Out-Law News | 19 Jun 2015 | 3:01 pm | 4 min. read
The government's decision to introduce private copying rules, which allow people who have acquired permanent and legal copies of copyrighted works to make personal copies of that material, without also introducing a mechanism to compensate rights holders for that activity, was not supported by sufficient evidence, the Court held.
"The decision to introduce [the private copying exception] in the absence of a compensation mechanism is unlawful," Mr Justice Green said in his judgment. "The decision adopted by the [government] was nowhere near to being justified by the evidence that the [government] specifically accepted and endorsed."
EU copyright laws require EU countries that elect to introduce a new private copying exception into national copyright laws to ensure that rights holders receive 'fair compensation' for that activity. However, the EU rules allow countries introducing such an exception into national laws to do so without an associated mechanism for compensating rights holders where only minimal harm to rights holders would arise as a result of private copying activities.
Prior to introducing the private copying exception, the UK government argued that it did not believe the private copying exception would result in lost sales for rights holders. However, the new regime was challenged by music industry bodies. The British Academy of Songwriters, Composers and Authors (BASCA), the Musicians’ Union (MU) and UK Music claimed that the government should have to compensate them and other rights holders for the harm caused to them by the new exception.
Mr Justice Green said that that the UK government was entitled to "implement a private usage exception" and to define the scope of that right. He said, though, that the government was obliged to introduce a "compensation mechanism" for rights holders if the harm caused to them by the introduction of the private copying exception was above a "de minimis level".
The judge said that the government had limited freedom to "select a sensible de minimis threshold" of harm when assessing whether the evidence of harm from its proposals would require it to set up a scheme to compensate rights holders for private copying. However, despite recognising the importance of the threshold to its decision making it failed to define the 'de minimis' threshold that was to apply and to outline the evidence supporting the fact the threshold had not been met, he said. This was "a material failing", Mr Justice Green said.
Intellectual property law expert Emily Swithenbank of Pinsent Masons, the law firm behind Out-Law.com, said: "This judgment will be seen as a victory for musicians and other copyright holders but they are unlikely to find themselves in a better position as a result. What rights holders want is ‘fair compensation’ for the private copying that will continue to take place with or without the exception, but this decision is unlikely to produce this."
"The government will need to put forward more evidence to show that only minimal harm will be caused by the private copying exception, but as the government has a degree of discretion to set the de minimis harm threshold, they should be able to overcome this hurdle. If not, as the government has shown that it is reluctant to introduce private copy levies on the electronic devices and blank media that can be used to enable format shifting, the likely consequence would be that the copyright exception will simply be dropped," she said.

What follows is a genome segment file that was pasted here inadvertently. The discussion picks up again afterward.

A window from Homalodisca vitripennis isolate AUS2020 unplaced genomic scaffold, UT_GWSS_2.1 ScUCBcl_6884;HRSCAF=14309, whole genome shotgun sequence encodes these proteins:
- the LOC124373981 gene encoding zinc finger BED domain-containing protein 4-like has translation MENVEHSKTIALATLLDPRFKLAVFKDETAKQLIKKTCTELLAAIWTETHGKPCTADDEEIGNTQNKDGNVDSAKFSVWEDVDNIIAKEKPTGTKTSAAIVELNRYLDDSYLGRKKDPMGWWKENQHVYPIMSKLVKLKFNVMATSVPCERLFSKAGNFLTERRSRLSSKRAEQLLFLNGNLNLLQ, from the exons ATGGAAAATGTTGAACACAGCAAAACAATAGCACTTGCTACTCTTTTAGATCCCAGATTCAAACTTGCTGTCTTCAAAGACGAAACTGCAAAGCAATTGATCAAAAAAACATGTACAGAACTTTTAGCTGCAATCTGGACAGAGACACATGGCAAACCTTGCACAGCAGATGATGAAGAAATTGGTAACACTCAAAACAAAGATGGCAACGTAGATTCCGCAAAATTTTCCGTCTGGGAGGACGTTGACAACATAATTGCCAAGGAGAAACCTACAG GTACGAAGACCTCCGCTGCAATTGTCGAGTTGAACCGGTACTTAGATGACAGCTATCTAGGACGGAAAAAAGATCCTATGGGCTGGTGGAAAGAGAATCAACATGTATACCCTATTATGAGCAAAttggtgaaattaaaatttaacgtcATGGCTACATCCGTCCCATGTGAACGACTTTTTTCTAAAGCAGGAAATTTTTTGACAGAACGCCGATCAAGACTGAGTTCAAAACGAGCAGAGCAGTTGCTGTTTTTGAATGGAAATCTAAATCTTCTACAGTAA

The judge gave guidance on how the government might calculate whether it needs to establish a compensation mechanism alongside a new private copying right if it decides to reintroduce a private copying framework into UK law in future.
"In my view, the [government] will need to consider both the global sums which might be uncompensated for; but also the scale of the sums likely to be payable to individuals," Mr Justice Green said. "If, for instance, the [government] concluded that there were a very large number of rightholders who would be due some minor payment I do not consider that the fact that the sum total of all outstanding payments might appear to be a significant figure necessarily means that the de minimis exception would not apply."
"I consider that the [government] is also entitled to take proportionality into account; if the payments due are overwhelmingly trivial then it might be disproportionate to set up a system that may be complex and bureaucratic … simply to administer the payment out of a large number of very minor payments," he said.
The judge also clarified that governments within the EU that implement private copying regimes that would see harm to rights holders exceed the de minimis threshold can determine the precise mechanism through which rights holders should receive fair compensation.
"It is open, for instance, to member states to pay compensation themselves," the judge said. "However, it is also open to them to impose the payment obligation upon third parties such as device manufacturers or even, through a sales levy, upon consumers."
A statement issued by UK Music said that the music bodies that brought the legal challenge against the private copying rules "remain open to meaningful talks" with the government on how to resolve their dispute.
Jo Dipple, chief executive of UK Music, said: "It is only right that Government gives us the standard of legislation our music deserves. We want to work with government so this can be achieved. Changes to copyright law that affect such a vital part of the creative economy, which supports one in twelve jobs, must only be introduced if there is a robust evidential basis for doing so."
In response to the High Court's ruling, a UK government spokesperson said: "The government is disappointed by the ruling on the private copying exception, but respects the opinion of the Court. We are considering the implications of the ruling and the available options."